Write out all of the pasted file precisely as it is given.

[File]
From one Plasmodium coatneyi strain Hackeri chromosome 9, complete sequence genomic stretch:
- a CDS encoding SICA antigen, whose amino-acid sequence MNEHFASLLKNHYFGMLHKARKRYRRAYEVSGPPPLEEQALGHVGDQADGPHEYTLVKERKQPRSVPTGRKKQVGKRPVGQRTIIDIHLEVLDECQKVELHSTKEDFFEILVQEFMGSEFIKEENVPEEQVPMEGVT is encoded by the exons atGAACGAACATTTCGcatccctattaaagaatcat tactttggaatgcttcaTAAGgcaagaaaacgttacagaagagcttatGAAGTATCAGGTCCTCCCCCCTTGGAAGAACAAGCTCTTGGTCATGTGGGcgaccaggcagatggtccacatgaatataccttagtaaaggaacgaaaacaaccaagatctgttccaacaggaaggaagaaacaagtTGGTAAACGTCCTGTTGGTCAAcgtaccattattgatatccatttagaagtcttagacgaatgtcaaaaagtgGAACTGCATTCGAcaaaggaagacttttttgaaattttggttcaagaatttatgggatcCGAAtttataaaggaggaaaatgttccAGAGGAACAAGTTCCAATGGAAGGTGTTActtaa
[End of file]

From one Plasmodium coatneyi strain Hackeri chromosome 9, complete sequence genomic stretch:
- a CDS encoding SICA antigen, whose amino-acid sequence MNEHFASLLKNHYFGMLHKARKRYRRAYEVSGPPPLEEQALGHVGDQADGPHEYTLVKERKQPRSVPTGRKKQVGKRPVGQRTIIDIHLEVLDECQKVELHSTKEDFFEILVQEFMGSEFIKEENVPEEQVPMEGVT is encoded by the exons atGAACGAACATTTCGcatccctattaaagaatcat tactttggaatgcttcaTAAGgcaagaaaacgttacagaagagcttatGAAGTATCAGGTCCTCCCCCCTTGGAAGAACAAGCTCTTGGTCATGTGGGcgaccaggcagatggtccacatgaatataccttagtaaaggaacgaaaacaaccaagatctgttccaacaggaaggaagaaacaagtTGGTAAACGTCCTGTTGGTCAAcgtaccattattgatatccatttagaagtcttagacgaatgtcaaaaagtgGAACTGCATTCGAcaaaggaagacttttttgaaattttggttcaagaatttatgggatcCGAAtttataaaggaggaaaatgttccAGAGGAACAAGTTCCAATGGAAGGTGTTActtaa